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Employees unprepared for a disability

The likelihood of life-altering disability affecting employees could be greater than you—and they—think. And employees aren’t prepared for it.

A new study by the State Farm Center for Women and Financial Services at The American College, revealed five trends about disabilities, their risks and related consequences.

While this is U.S.-based research, there are important insights that you might want to consider.

  1. The leading cause of disability is arthritis and it’s often mistaken. The overwhelming majority of survey respondents (97%) failed to correctly identify arthritis as the leading cause of disability, more frequently citing accidents and work-related injuries instead. In reality, work-related accidents account for less than 5% of disability, and the rest are caused by chronic illnesses, according to the Council for Disability Awareness.
  2. Women are particularly at risk. The CDC confirms females across all age groups report higher disability rates than males. As the leading cause of disability, arthritis disproportionately impacts women, leaving them especially vulnerable to financial hardship stemming from a loss or reduction of income. The study found few are prepared.
  3. Financial consequences of disability can be severe, especially for women. A person with an annual income of $50,000, who works for 40 years, is projected to make more than $2 million in future earnings. A loss of these earnings can be devastating for an individual or family’s livelihood. The financial consequences are more alarming for women. Women (22%) are almost twice as likely as men (12%) to think their cash reserves would last less than a month. Unmarried women have an even bleaker outlook.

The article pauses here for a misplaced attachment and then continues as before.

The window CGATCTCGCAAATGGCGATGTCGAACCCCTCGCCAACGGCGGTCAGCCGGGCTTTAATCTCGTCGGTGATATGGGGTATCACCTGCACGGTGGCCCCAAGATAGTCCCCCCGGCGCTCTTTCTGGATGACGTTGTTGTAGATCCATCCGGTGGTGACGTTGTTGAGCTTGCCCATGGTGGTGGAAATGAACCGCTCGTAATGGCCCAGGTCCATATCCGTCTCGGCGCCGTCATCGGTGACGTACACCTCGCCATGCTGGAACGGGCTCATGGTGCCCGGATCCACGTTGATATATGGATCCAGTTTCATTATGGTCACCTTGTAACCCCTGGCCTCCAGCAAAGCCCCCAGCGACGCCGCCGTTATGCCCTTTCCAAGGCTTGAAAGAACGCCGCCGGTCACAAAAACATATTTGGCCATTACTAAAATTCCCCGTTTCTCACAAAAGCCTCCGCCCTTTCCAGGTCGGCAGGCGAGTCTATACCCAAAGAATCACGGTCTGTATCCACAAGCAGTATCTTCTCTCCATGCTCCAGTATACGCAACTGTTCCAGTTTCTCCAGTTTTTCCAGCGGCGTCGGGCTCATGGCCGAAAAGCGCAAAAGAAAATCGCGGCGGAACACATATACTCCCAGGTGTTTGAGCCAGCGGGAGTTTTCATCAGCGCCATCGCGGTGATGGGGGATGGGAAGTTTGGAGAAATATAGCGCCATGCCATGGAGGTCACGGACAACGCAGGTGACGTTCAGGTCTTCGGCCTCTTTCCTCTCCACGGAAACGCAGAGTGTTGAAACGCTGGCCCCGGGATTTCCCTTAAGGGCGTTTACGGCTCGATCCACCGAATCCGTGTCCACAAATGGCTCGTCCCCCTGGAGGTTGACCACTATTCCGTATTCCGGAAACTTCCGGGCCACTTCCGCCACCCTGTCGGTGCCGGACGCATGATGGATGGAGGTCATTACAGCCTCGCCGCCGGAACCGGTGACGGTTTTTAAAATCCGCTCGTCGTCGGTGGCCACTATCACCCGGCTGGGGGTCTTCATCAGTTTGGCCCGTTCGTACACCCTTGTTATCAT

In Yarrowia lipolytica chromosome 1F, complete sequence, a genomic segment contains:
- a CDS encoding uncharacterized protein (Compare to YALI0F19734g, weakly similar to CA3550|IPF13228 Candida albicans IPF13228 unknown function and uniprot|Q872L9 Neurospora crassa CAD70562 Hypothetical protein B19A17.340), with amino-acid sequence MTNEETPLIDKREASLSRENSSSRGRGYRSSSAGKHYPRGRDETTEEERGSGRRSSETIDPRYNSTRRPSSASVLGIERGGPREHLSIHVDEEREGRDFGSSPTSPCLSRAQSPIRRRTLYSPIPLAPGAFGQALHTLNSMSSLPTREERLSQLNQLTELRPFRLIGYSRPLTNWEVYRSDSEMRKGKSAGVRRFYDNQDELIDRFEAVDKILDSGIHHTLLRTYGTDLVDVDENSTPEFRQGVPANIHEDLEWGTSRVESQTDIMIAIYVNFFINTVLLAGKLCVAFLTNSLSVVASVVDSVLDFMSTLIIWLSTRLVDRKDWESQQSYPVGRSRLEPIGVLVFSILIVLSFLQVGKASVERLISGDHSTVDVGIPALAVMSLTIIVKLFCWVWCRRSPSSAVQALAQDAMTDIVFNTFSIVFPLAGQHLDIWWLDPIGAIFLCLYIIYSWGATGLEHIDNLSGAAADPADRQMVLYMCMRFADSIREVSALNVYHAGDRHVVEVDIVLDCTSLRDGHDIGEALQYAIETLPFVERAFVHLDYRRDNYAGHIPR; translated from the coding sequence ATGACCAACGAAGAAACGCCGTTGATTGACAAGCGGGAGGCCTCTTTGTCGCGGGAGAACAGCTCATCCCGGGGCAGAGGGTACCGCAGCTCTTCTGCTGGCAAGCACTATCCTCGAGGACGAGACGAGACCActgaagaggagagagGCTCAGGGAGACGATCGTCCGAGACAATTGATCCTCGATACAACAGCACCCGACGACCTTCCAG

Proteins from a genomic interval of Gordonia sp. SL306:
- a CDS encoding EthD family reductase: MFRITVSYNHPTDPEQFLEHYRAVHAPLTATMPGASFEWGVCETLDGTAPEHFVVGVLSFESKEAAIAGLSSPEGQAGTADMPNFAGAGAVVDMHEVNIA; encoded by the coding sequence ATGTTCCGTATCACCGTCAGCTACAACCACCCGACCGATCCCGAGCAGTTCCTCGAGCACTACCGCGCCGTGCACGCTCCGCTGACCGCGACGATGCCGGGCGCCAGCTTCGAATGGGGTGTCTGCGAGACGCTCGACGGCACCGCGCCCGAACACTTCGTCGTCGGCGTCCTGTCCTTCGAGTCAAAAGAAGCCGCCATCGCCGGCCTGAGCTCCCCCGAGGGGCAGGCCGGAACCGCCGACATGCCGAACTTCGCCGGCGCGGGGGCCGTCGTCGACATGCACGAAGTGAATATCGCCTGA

4. Most lack financial plans to deal with disability. Fifty-nine percent of men and 63% of women are not concerned about becoming disabled and being unable to work for a year. Most say they would rely on cash reserves if they became disabled. However, nearly three in four (71%) respondents from the survey say their cash reserves would last less than a year.
  5. Many are uninformed about their disability coverage. Sixty-one percent of women and almost half of men (46%) have never researched disability insurance. Almost half of employed individuals obtain disability policies through their employers, but most don’t feel knowledgeable about their policies. Four in ten are aware that disability insurance payments only last for a specified period of time.

“Our research revealed a great need for people, especially women, to be better educated about the risk of disability, and to be better prepared for the potentially devastating impact that a disability can have on their lives and families,” said Mary Quist-Newins, director of The State Farm Center for Women and Financial Services at the American College.

“For most, their ability to earn an income is their most valuable asset and few have planned for this possibility, putting their financial futures at substantial risk,” she says.

This article was originally published in Benefits Canada.

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